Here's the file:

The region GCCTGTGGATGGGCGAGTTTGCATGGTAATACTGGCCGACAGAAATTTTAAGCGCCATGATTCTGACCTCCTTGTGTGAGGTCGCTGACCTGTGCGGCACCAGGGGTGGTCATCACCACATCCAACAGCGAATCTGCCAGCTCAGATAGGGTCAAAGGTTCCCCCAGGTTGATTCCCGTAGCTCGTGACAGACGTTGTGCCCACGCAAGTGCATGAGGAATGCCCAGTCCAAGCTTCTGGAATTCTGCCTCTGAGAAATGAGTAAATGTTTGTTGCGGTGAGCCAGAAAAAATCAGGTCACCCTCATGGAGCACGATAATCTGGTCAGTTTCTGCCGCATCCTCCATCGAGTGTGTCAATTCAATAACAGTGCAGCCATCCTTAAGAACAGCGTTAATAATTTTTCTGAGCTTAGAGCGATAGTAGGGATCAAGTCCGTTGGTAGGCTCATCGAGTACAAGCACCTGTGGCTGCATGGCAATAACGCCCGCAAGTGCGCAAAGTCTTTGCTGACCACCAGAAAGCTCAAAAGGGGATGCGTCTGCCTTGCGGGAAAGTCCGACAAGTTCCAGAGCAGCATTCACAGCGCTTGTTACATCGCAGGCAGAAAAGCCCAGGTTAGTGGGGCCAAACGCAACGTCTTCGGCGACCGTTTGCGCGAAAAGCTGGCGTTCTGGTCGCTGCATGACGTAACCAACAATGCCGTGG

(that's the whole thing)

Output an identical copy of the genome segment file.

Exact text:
The region GCCTGTGGATGGGCGAGTTTGCATGGTAATACTGGCCGACAGAAATTTTAAGCGCCATGATTCTGACCTCCTTGTGTGAGGTCGCTGACCTGTGCGGCACCAGGGGTGGTCATCACCACATCCAACAGCGAATCTGCCAGCTCAGATAGGGTCAAAGGTTCCCCCAGGTTGATTCCCGTAGCTCGTGACAGACGTTGTGCCCACGCAAGTGCATGAGGAATGCCCAGTCCAAGCTTCTGGAATTCTGCCTCTGAGAAATGAGTAAATGTTTGTTGCGGTGAGCCAGAAAAAATCAGGTCACCCTCATGGAGCACGATAATCTGGTCAGTTTCTGCCGCATCCTCCATCGAGTGTGTCAATTCAATAACAGTGCAGCCATCCTTAAGAACAGCGTTAATAATTTTTCTGAGCTTAGAGCGATAGTAGGGATCAAGTCCGTTGGTAGGCTCATCGAGTACAAGCACCTGTGGCTGCATGGCAATAACGCCCGCAAGTGCGCAAAGTCTTTGCTGACCACCAGAAAGCTCAAAAGGGGATGCGTCTGCCTTGCGGGAAAGTCCGACAAGTTCCAGAGCAGCATTCACAGCGCTTGTTACATCGCAGGCAGAAAAGCCCAGGTTAGTGGGGCCAAACGCAACGTCTTCGGCGACCGTTTGCGCGAAAAGCTGGCGTTCTGGTCGCTGCATGACGTAACCAACAATGCCGTGG